Wasilla elementary school canceled Friday due to staffing shortages

WASILLA, Alaska (KTUU) – The closure of Iditarod Elementary School in Wasilla was announced around 10 p.m. Thursday night, after a number of leadership, support, and instructional staff had to call out due to illness.

In his 33 years in education, Matanuska-Susitna Borough’s School District Superintendent Dr. Randy Trani said Friday that he’s never seen anything like it.

“We did have a few staff test positive for COVID, but the others are just illness of various types,” Trani said. “We’re used to, you know, filling them with substitutes, but the particular combination of people that happened to have all got sick really was a challenge.”

The decision was ultimately made for student safety. The district is primed to fill various positions with substitute teachers, but Trani said this particular combination of staff — many of whom are front office workers — was too vast to fill with subs.

Normally the district would transition to remote learning, but because it’s only the fourth day of school, students have yet to be fully equipped with the materials they need to pivot to at-home schooling.

“We’re just starting our one-to-one initiative, where we’re issuing computers to all of our students in third, fourth, and fifth grade on up,” Trani stated.

It’s still unclear whether the elementary school will reopen on Monday following Friday’s cancellation, but Trani said that the district expects to make that decision by Sunday.

The Iditarod Elementary closure comes on the heels of rolling bus cancellations due to driver shortages, affecting daily routes and leading to bus cancellations to and from school-sponsored sporting events. The shortage comes amidst Durham School Services taking over the transportation contract with the district on Tuesday, leaving it up to parents to come up with alternatives for getting their kids to school once a week.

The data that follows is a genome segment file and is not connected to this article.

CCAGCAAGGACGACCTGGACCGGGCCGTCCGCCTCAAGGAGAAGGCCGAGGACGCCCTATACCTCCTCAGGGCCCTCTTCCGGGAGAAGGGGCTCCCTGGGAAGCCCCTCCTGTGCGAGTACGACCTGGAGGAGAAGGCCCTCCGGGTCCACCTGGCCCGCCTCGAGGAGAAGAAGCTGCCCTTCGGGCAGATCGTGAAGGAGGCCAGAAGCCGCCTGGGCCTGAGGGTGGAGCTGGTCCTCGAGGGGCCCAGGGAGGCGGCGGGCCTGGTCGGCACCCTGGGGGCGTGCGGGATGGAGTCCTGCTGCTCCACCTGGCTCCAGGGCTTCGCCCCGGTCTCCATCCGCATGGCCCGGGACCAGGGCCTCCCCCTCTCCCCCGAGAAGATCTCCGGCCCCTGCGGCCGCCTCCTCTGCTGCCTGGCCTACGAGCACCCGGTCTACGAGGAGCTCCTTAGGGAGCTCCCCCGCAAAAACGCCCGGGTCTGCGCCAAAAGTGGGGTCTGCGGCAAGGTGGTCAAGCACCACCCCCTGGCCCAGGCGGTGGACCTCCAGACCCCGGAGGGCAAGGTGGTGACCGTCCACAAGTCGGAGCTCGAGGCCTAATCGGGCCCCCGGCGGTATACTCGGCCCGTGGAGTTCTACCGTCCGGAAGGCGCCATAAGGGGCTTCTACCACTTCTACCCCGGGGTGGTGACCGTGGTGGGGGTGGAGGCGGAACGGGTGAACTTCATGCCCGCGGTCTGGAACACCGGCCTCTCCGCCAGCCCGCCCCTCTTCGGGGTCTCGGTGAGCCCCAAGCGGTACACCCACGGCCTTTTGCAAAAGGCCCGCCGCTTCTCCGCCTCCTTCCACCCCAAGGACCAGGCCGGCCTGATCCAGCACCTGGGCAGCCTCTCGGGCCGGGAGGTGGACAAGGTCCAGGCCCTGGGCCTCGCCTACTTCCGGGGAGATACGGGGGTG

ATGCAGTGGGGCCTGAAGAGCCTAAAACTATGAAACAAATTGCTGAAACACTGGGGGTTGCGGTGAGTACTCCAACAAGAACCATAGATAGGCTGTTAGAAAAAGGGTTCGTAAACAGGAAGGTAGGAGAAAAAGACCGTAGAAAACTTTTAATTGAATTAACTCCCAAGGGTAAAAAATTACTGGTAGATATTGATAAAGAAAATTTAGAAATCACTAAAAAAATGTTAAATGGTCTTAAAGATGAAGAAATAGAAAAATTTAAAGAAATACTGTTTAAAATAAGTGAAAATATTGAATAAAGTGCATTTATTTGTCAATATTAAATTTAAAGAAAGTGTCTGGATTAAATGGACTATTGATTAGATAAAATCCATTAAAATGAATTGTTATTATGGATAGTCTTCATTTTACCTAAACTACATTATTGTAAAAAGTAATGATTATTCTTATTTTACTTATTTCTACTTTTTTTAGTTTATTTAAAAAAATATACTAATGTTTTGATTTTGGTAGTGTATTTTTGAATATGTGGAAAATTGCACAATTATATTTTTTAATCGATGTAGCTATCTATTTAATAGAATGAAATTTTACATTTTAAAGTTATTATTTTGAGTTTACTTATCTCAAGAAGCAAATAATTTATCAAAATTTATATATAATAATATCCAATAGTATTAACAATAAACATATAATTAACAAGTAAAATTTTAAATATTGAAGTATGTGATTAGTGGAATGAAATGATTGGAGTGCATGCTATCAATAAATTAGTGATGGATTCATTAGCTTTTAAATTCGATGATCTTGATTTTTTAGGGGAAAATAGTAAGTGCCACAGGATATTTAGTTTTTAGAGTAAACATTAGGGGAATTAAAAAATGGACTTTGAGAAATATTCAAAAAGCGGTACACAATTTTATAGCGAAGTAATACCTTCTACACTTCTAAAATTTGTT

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At Wednesday’s regular school board meeting, board members like Ole Larson, who represents District 3, voiced their frustration over the situation — calling for the district to hold the school service company accountable and levy fines for not meeting the terms of their contract.

“I’ve been on this board a long time and I have never seen this bad of a situation,” Larson said at the Aug. 17 meeting.

Trani agrees that the bus issue is unacceptable, but that he has already seen some improvement this week, citing that 90% of all runs were on time Friday, which is up 10% from two days earlier. Trani also had elementary school principals call on staff volunteers to ride the bus routes with the students Thursday and Friday.

“As disruptive as the start has been we just felt it was really necessary to show parents that, you know, the district is taking this very seriously, and we’re doing all we can to help support Durham so they can get up and running the way that both parents and the school district expect them to operate,” Trani said.

At Wednesday’s regular school board meeting, one parent testified that her special needs fifth grader was “lost” for two hours on a general education bus after school. According to the parent, she was unable to figure out which bus he was on nor was she able to get ahold of anyone at transportation dispatch.

“6:05 p.m. my child was dropped off,” the mother said. “I had no idea where my autistic child was for over two hours.”

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A total of seven parents spoke to the board during public comment to voice their frustration with the extremely late buses and lack of tracking ability to know where their child was.

As for now, the rolling closures will continue until there is no longer a shortage of drivers. Trani anticipates some minor changes in scheduled routes as the school year progresses, as the district aims to smooth out the number of routes canceled on any given day. Trani expects Durham School Services to uphold their contract.

“I think that we have the attention of Durham, they’ve sent top leadership up from the West coast,” Trani said. “Durham is, you know, a very huge company with more than 14,000 buses. They have the resources, they just need to redirect them here.”

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